And so they marched

Photo by Kelli O'Toole/TheNews

Two locals mobilized hundreds. This is how it all happened.

Story by Abby Siegel, News Editor, and Ashley Traylor, Staff writer

For many Americans, Saturday was a day for their voices to be heard regarding issues of equality and social justice.

At least 700 people in the Murray community gathered at Faculty Hall as participants of the March for Social Justice and Equality and a local Women’s March.

Meanwhile, Landen Bates, senior from Shelbyville, Kentucky, marched alongside more than 1 million Americans in Washington as a participant in the national Women’s March on Washington.

Bates said he decided to participate in the march after deliberating for weeks about going with five of his friends from the University of Kentucky. They drove about 15 hours on Friday, ready to rally Saturday morning at 6:30 a.m.

“From the moment we got to the metro station, it was a sea of people,” Bates said. “After two stops, the train was full.”

Bates said there were veterans, people in wheelchairs, children and men and women everywhere, many wearing pink hats and holding creative signs.

He estimated one in every eight participants was a man.

“I think one of the major misconceptions of it was that it was an anti-Trump march, but it wasn’t,” Bates said. “It was pro-women, pro-civil rights and it just so happens that those views intersect with the administration that Trump has made public.”

As a man, Bates said he wanted to march on behalf of the women he knows who he sees as important and full of strength.

“The most memorable part was when we got finished marching and were at the White House, there were all these fences put out in front and everyone was leaning their signs on them,” Bates said. “That was very symbolic – that was the wall we were going to build.”

LOCAL MOVEMENT

Participants of the local march carried signs while strutting to the Court Square that read, “Feminism is another word for equality,” “Losing the popular vote is not a mandate,” “Our rights are not up for grabs,” “God loves everyone. That’s his thing,” “United we stand for social justice,” “America was already great before Trump’s hate” and “Hate does not make America great again.”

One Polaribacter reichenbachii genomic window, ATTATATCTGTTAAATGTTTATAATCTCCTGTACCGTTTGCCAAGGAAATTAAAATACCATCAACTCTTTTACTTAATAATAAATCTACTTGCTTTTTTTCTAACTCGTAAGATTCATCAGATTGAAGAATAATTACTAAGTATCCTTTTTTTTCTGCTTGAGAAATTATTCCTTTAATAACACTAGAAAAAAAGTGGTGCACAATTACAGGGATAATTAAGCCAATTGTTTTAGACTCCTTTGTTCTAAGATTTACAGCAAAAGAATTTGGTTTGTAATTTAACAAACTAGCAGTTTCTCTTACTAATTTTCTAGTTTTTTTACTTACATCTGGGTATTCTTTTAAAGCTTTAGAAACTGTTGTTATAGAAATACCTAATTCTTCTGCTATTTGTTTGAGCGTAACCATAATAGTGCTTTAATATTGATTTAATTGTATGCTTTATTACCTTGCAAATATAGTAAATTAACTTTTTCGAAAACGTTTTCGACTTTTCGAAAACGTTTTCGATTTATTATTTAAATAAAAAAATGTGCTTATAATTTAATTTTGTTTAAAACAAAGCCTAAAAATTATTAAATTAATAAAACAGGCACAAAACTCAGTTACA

Together, participants chanted “This administration must work for everyone’s trust,” “Everyone should have a place, every creed and every race,” “No justice, no peace,” “No to racism, no to bigotry, no to fascism, no to misogyny,” “Clean air, clean water” and “1 2 3 4, love is what we stand for; 5 6 7 8, we don’t want a world of hate.”

The march concluded with live music and speeches in downtown Murray.

Peter Murphy, professor of English, and his wife, Sarah Gutwirth, planned the march, hosting interest meetings in November 2016 after the election results were announced.

Gutwirth said she was proud they could stand in Murray and march in solidarity with the national Women’s March because “sisterhood is powerful.”

“Each and every one of you has the capacity to make change,” Murphy said. “What you see today is a grassroots organizing effort. Two people might have introduced the idea for a march and a rally, but well over 100 showed up to move that idea forward.”

MARCHING FORWARD

The national Women’s March continues through a campaign, “10 Action/100 Days”.

Every 10 days, there will be opportunity to take action on issues the march stood for, according to the Women’s March on Washington website.

The first action is to fill a downloadable postcard and mail it to local senators with thoughts on the issues the march was based on, such as ending gender-based violence, LGBT rights, reproductive rights and women’s health, religious freedom, immigrant rights and civil rights.